Creating Parents as Partners- Part One
If you are just joining us for Part One of the "Creating Parents as Partners" series, please check out the series introduction from yesterday, August 10, 2014.
After my dad's recovery, he began chemotherapy to kill cancerous cells that spread from the massive tumor the doctor's removed last August in an emergency surgery. It took me about nine months to get to a chemotherapy appointment with my father. Nine months. Sound familiar? No, no baby here. Just a school year that was interfering with family time. My father wasn't too happy that I was joining him at the appointment. I ask many questions and inquire about my dad's current status, goals for the future, etc. But, wouldn't you?! It was this appointment that brought me even closer to the realization of what I had been doing for years in my classroom without even knowing it.
As the back door slammed, all of the patients let out a sigh of relief. The doctor arrived at the office. As soon as he arrives the four patients awaiting the "juice" (as my dad calls it), can start the long two hours process of watching all of the fluids slowing drip into their ports that were surgical implanted in their chests. The doctor's face lit up as he walked into Room 1. "Oh, Laura! How have you been? We miss you!" the doctor exclaimed.
My dad's face lit up too. He is a proud father and loves when he hears nice things about his eldest daughter. The doctor asked some questions about where I was teaching and told me how the parents miss me. Later, when he returned to check on my father, he made one important statement. He said something to this effect, "We always knew what was going on when my child was in your class. You sent home that weekly note to tell us what he was learning and how we can help at home. We don't have any idea what he has been learning since he left your class."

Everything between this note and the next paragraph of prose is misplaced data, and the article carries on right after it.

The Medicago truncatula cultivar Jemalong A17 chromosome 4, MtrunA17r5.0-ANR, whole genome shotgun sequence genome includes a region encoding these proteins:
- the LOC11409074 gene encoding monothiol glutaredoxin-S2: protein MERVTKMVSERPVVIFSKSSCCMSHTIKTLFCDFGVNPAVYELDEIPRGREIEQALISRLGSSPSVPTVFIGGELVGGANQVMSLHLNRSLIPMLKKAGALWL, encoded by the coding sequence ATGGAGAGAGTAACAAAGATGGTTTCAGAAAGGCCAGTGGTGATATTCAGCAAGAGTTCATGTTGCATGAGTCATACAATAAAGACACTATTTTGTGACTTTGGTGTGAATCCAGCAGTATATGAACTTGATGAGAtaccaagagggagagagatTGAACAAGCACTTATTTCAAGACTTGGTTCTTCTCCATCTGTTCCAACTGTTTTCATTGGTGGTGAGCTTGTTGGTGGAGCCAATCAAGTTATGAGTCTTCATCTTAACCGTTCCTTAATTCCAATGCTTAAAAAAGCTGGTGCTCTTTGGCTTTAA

WOW! A very informed, well-respected oncologist liked something the, at the time, 24-year-old teacher was doing and impacted his whole view of the education I provided for his child and the other students in my classroom.
So...here is the lowdown on the weekly note he was referring to:
Every week, on top of the weekly homework packet, I place a note that has a small paragraph about something that happened the previous week or that is happening in the next two weeks for families of my students. Then, in the boxes, as you can see below in the photographs, I list each subject for the upcoming week. This is where I inform parents about what their children are learning that week. It gives them the heads up on homework and a direction to support their children at home.
The photograph on the left shows a September version with the Fundations box with the letters we are learning that week. By April, as seen in the photograph on the right, there are more sight words, etc.
I feature a "Coming Soon" box where parents can count on me informing them about important dates that they might need a babysitter (such as when school is on an early release schedule or there's a parent night.) I ALWAYS inform my parents of events as soon as I know the final date. The school sends out great notices but always the week that the event occurs, so parents have a small window of time to make plans to attend. At most events in the past year, my class had the highest parent involvement and I believe this is why!
Things change often so a monthly calendar is usually not as easy to maintain for me. There are too many changes that I would have to send so many updates that parents would get the calendars mixed up. I stick to this weekly notice that I staple on top of their child's homework packet. Parents become routinized and except the notice and homework. If their child doesn't have it, they immediately contact me because they know that this is how this system works in my classroom.
If this prestigious doctor was impressed with this way I communicated with parents, don't you think most parents would appreciate knowing what is happening at school? Tomorrow...more on ways I build parents as partners in my classroom.